-- Robert Preidt
WEDNESDAY, May 14, 2014 (HealthDay News) -- The U.S. Food and
Drug Administration wants your help in keeping children away from
Every day, more than 3,200 Americans under the age of 18 smoke
their first cigarette, and more than 700 become daily smokers,
according to the agency.
Complaints from members of the public about potential violations
of federal laws that forbid the sale of tobacco to anyone younger
than 18 can help reduce the number of young people who try
cigarettes or become smokers, the FDA said.
Of more than 18,000 tobacco law violations between 2009 and
Sept. 30, 2013, more than half were for selling tobacco products to
minors, and more than a third were for failure to ask for proper
photo ID to confirm the age of a person buying tobacco products,
according to the FDA Center for Tobacco Products.
There are several ways you can report a possible violation of
federal tobacco laws. You can call file a complaint online, call
1-877-287-1373, or download and mail a form to the FDA Center for
Potential violations include: sales of cigarettes or smokeless
tobacco to minors; sales of flavored cigarettes or flavored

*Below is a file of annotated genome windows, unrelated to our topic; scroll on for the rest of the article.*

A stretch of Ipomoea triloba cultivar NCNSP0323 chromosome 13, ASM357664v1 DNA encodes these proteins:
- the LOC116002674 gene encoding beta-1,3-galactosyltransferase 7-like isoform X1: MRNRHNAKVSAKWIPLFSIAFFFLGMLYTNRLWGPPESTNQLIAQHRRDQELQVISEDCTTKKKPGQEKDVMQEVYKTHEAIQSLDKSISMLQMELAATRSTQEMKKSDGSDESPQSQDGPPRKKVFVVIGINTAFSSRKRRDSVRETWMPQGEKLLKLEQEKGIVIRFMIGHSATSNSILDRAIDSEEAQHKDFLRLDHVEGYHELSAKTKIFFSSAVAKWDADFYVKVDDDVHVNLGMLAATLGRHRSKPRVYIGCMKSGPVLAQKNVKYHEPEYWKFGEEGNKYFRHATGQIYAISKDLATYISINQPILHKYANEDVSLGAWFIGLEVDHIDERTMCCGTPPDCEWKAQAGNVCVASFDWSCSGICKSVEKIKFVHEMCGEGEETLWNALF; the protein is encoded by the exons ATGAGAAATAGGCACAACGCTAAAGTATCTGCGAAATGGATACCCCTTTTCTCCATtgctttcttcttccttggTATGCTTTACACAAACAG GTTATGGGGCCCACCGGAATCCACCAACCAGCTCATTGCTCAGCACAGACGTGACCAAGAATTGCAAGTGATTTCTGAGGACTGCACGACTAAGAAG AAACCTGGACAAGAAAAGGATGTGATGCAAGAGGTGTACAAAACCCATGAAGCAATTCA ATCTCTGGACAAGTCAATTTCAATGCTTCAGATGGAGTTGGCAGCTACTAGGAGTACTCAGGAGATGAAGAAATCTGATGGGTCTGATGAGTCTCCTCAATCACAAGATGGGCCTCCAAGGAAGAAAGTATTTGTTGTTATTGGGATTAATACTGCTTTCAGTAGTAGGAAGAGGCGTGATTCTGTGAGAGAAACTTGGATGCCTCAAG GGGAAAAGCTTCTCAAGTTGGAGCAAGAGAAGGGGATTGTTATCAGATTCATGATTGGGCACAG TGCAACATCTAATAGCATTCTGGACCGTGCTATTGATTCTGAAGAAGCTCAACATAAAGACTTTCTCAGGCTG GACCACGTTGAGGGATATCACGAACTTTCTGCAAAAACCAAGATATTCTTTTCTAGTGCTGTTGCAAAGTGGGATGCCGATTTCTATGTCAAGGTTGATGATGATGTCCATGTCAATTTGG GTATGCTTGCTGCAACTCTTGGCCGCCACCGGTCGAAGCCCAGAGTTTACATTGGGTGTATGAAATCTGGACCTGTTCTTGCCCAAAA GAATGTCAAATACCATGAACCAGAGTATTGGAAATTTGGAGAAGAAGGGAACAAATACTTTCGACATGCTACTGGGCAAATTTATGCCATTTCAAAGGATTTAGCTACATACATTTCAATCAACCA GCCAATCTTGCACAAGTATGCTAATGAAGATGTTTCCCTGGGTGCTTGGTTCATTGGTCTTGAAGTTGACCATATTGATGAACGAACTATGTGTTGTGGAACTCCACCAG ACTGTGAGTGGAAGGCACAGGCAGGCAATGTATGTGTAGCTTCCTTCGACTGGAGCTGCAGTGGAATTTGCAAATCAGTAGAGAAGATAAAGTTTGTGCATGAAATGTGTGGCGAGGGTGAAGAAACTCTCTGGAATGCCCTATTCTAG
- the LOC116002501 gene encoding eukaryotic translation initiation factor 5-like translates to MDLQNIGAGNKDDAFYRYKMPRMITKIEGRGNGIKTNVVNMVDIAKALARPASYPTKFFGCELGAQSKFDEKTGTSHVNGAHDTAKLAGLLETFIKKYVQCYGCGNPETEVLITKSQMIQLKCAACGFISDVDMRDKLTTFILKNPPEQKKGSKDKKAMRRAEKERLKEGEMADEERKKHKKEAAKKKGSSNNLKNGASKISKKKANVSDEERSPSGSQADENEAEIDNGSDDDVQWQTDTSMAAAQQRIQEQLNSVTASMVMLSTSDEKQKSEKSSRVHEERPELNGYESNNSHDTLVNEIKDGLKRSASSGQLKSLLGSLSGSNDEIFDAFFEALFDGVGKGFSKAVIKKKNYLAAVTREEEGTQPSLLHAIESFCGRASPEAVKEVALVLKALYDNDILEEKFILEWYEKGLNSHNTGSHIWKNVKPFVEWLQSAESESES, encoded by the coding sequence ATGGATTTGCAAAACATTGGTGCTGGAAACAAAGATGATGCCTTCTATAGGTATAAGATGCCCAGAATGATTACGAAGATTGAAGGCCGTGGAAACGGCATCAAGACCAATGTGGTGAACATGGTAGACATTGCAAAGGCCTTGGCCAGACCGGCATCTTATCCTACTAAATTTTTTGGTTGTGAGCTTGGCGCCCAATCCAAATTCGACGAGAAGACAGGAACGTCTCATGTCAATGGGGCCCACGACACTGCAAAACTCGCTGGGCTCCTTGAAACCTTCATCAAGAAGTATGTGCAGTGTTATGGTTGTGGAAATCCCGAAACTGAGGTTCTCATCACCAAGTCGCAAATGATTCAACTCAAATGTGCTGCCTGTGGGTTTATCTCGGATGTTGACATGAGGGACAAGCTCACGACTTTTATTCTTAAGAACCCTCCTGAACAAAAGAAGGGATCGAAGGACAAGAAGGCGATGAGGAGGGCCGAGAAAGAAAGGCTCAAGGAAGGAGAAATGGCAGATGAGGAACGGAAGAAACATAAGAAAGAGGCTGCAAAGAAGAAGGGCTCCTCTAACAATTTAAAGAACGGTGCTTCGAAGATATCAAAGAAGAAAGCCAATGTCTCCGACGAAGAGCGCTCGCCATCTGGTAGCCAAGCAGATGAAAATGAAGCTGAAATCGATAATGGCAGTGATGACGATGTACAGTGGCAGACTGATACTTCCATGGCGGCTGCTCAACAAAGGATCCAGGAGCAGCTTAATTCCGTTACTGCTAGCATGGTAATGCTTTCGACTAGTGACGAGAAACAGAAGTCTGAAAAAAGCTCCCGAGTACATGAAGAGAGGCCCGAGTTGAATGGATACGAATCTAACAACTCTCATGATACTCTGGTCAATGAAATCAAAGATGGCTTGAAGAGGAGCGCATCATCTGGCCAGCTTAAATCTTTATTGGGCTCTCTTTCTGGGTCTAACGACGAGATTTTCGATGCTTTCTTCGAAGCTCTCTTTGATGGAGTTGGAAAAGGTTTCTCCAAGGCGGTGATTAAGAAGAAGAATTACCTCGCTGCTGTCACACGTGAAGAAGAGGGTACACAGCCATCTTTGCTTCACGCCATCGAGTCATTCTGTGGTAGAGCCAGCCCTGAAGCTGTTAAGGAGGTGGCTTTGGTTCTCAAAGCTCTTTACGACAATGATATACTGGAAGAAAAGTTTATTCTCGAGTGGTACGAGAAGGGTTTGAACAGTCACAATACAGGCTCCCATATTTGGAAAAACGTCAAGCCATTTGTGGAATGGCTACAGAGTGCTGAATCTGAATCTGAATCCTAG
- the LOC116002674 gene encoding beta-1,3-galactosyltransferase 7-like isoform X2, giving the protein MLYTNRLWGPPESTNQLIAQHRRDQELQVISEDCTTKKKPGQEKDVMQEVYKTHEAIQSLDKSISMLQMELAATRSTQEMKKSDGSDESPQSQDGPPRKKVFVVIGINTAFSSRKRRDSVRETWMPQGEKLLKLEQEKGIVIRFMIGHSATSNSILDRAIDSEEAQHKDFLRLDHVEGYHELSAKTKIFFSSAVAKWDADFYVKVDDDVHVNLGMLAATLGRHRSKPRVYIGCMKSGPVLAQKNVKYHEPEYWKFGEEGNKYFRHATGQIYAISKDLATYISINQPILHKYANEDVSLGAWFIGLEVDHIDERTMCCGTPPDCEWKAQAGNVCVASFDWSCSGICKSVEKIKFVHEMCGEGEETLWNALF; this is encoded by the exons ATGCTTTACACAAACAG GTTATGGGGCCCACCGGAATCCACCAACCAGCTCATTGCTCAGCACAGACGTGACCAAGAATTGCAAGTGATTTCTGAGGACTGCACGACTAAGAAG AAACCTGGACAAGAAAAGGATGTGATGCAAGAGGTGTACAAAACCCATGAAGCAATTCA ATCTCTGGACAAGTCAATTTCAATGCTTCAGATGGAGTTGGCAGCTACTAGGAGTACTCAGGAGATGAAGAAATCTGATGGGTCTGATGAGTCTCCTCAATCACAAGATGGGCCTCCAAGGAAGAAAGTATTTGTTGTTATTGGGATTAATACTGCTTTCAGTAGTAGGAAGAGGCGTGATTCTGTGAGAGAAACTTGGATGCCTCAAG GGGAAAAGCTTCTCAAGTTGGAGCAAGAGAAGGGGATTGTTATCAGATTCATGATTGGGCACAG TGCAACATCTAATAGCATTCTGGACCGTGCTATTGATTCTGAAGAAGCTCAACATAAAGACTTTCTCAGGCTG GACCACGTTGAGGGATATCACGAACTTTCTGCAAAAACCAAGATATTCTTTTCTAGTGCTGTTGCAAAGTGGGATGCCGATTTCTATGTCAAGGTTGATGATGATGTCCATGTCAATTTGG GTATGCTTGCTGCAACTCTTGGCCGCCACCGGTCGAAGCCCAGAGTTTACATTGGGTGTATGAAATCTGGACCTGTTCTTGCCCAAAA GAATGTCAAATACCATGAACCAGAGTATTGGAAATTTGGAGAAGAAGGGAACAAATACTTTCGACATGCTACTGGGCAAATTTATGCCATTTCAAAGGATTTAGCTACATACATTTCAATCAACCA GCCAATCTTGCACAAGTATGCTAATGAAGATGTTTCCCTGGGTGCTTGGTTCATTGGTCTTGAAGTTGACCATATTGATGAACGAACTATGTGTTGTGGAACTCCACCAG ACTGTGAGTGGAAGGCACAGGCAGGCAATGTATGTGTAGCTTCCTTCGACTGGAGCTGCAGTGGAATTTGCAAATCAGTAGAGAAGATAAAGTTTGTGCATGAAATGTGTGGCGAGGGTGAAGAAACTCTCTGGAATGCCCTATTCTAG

cigarette tobacco (except menthol) to minors; providing free
samples of cigarettes to minors; sales of single cigarettes to
minors, and providing free samples of smokeless tobacco to minors,
unless in a "qualified adult-only facility."
You should provide as much information as possible when
reporting a possible violation. This includes the date, location,
product type, product brand and/or type of violation, the FDA
The length of time it takes to complete an investigation varies,
depending on a number of factors. Information about a case can't be
made public until the case is closed.
Businesses typically received a warning letter for first-time
violations, but repeat offenders can face fines, seizures,
injunctions or criminal prosecution, the FDA said.
The FDA tells you how to report potential
tobacco product law violations.
Please be aware that this information is provided to supplement the care provided by your physician. It is neither intended nor implied to be a substitute for professional medical advice. CALL YOUR HEALTHCARE PROVIDER IMMEDIATELY IF YOU THINK YOU MAY HAVE A MEDICAL EMERGENCY. Always seek the advice of your physician or other qualified health provider prior to starting any new treatment or with any questions you may have regarding a medical condition.
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